By Brian Pizzalato
“Have among yourselves the same attitude that is also yours in Christ Jesus, who, though he was in the form of God, did not regard equality with God something to be grasped. Rather, he emptied himself, taking the form of a slave, coming in human likeness; and found human in appearance, he humbled himself, becoming obedient to death, even death on a cross” (Philippians 2:5-8).
When the Second Person of the Trinity took on our frail human nature, he demonstrated divine humility. He stooped down into the muck and mire of human existence in order to raise us up and empower us to live a life in imitation of him. He did not come with thunder, lightening and a storm cloud. He came as a human embryo, fetus, infant, young child, adolescent and poor young man of
In the previous column we looked at how Jesus led us back to the beginning in order to understand that the man and the woman who have given the sacrament of matrimony to one another are called to imitate the life-giving, self-donating love of the Trinity.
All right, just take a minute and shake out your 21st century willies after hearing this first-century verse about wives being subordinate to their husbands. Now, calm down and let’s look at what exactly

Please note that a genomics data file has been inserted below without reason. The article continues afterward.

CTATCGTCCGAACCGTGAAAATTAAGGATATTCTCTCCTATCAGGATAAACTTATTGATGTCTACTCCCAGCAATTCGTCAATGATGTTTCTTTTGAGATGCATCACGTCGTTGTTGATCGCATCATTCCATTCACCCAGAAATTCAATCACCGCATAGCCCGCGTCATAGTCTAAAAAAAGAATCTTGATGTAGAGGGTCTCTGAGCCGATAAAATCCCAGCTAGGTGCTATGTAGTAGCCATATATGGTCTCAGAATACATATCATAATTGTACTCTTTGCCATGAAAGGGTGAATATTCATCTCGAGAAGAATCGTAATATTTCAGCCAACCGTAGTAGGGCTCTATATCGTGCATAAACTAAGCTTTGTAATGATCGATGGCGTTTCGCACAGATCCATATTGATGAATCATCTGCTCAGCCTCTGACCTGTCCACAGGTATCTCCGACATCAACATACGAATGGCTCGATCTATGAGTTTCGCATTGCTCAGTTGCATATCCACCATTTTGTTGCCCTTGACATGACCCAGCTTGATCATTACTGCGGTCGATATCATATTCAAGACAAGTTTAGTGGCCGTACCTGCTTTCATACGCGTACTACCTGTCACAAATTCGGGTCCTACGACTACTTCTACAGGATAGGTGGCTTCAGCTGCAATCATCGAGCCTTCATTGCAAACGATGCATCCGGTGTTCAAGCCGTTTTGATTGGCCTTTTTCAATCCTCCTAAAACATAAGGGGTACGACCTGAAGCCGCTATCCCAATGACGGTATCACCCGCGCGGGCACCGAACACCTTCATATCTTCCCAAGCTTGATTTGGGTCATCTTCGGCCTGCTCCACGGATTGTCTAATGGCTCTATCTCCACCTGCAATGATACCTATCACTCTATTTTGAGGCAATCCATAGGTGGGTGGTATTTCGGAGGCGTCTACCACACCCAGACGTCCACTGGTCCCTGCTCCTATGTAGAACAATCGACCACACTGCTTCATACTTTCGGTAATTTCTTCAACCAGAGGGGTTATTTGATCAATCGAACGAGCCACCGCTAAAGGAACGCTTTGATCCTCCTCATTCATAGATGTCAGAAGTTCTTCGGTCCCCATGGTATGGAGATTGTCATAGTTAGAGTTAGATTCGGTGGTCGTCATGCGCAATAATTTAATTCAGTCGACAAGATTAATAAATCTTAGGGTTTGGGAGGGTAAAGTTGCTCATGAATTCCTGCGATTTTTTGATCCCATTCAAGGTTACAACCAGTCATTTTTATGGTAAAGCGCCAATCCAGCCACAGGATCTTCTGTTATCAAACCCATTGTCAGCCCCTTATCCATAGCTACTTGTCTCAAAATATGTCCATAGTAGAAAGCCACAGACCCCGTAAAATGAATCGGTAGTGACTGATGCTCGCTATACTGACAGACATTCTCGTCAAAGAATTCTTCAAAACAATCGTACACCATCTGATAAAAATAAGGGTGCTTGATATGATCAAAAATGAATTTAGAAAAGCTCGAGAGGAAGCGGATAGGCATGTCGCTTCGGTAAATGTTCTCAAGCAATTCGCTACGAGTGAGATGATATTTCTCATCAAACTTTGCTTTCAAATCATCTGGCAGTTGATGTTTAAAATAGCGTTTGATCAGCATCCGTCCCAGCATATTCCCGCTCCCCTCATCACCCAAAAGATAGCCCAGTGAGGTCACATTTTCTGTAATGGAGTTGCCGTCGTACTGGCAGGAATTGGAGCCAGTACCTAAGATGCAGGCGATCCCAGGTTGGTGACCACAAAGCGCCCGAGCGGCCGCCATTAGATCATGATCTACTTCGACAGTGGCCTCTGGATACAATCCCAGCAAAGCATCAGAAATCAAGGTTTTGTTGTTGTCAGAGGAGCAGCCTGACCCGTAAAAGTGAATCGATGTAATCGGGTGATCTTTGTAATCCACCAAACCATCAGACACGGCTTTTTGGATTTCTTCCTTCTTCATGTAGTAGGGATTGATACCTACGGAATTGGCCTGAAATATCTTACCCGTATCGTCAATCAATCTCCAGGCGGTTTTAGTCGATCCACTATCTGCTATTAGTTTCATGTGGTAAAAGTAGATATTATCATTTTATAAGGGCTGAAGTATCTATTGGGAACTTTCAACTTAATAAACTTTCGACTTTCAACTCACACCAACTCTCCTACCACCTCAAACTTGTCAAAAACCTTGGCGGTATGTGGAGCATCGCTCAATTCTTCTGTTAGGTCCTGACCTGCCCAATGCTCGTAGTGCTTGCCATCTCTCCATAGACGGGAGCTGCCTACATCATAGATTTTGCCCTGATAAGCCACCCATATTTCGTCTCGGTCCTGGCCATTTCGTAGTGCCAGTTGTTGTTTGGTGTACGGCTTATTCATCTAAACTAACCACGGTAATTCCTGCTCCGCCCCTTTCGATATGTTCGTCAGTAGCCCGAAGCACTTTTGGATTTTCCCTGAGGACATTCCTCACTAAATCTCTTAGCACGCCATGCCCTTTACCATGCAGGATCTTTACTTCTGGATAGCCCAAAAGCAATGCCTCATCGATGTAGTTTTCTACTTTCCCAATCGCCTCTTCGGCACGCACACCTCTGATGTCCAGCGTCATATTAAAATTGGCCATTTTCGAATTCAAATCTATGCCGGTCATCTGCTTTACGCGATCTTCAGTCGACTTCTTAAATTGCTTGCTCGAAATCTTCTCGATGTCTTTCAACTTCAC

First, we must notice verse 21, “Be subordinate to one another...,” before getting worked up about verse 22. Notice that it is also “out of reverence for Christ” that there is to be this mutual submission, not male dominance. Pope John Paul II tells us, “This relationship is a revelation and a realization in time of the mystery of salvation, of the election of love, hidden from eternity in God” (Wednesday audience, Aug. 18, 1982).
Second, we must consider all of the words of the above passage in order to fully grasp its meaning. There are two groups being referred to: husband and wife, and Christ and the church. The majority of verses are dealing with the husband, not the wife.
Notice that the husband is called to be like Christ and the wife is called to be like the church. Now if the husband is actually living out this calling to be Christ-like, then the verse about wives submitting themselves to their husbands is beautiful.
This passage specifies, for the husband, what he is called to in relation to his beloved. “Husbands, love your wives, even as Christ loved the church and handed himself over for her…” The husband is called to lay down his life for his bride, giving completely of himself, being selfless, not selfish. What bride would not want to submit to such a husband?
Further, the word submission means to be under the mission. In particular the church/bride is meant follow the mission of Christ/bridegroom.
However, it is also true to say that Christ/bridegroom is meant to follow the mission of the church/bride. How can this be? The two are one body. They are two ways of saying the same thing. Christ and his church form one body through the washing of the members of the church with water, i.e. baptism, and through the consummation of that one flesh union, i.e. the Eucharist.
He is also saying to wives: do not settle for anything less than a Christ-like husband.
Printed with permission from the Northern Cross, Diocese of Duluth, Minnesota.
Brian Pizzalato is the Director of Catechesis, R.C.I.A. & Lay Apostolate for the Diocese of
Brian holds an M.A. in Theology and Christian Ministry with a Catechetics specialization and an M.A. in Philosophy from Franciscan University of Steubenville,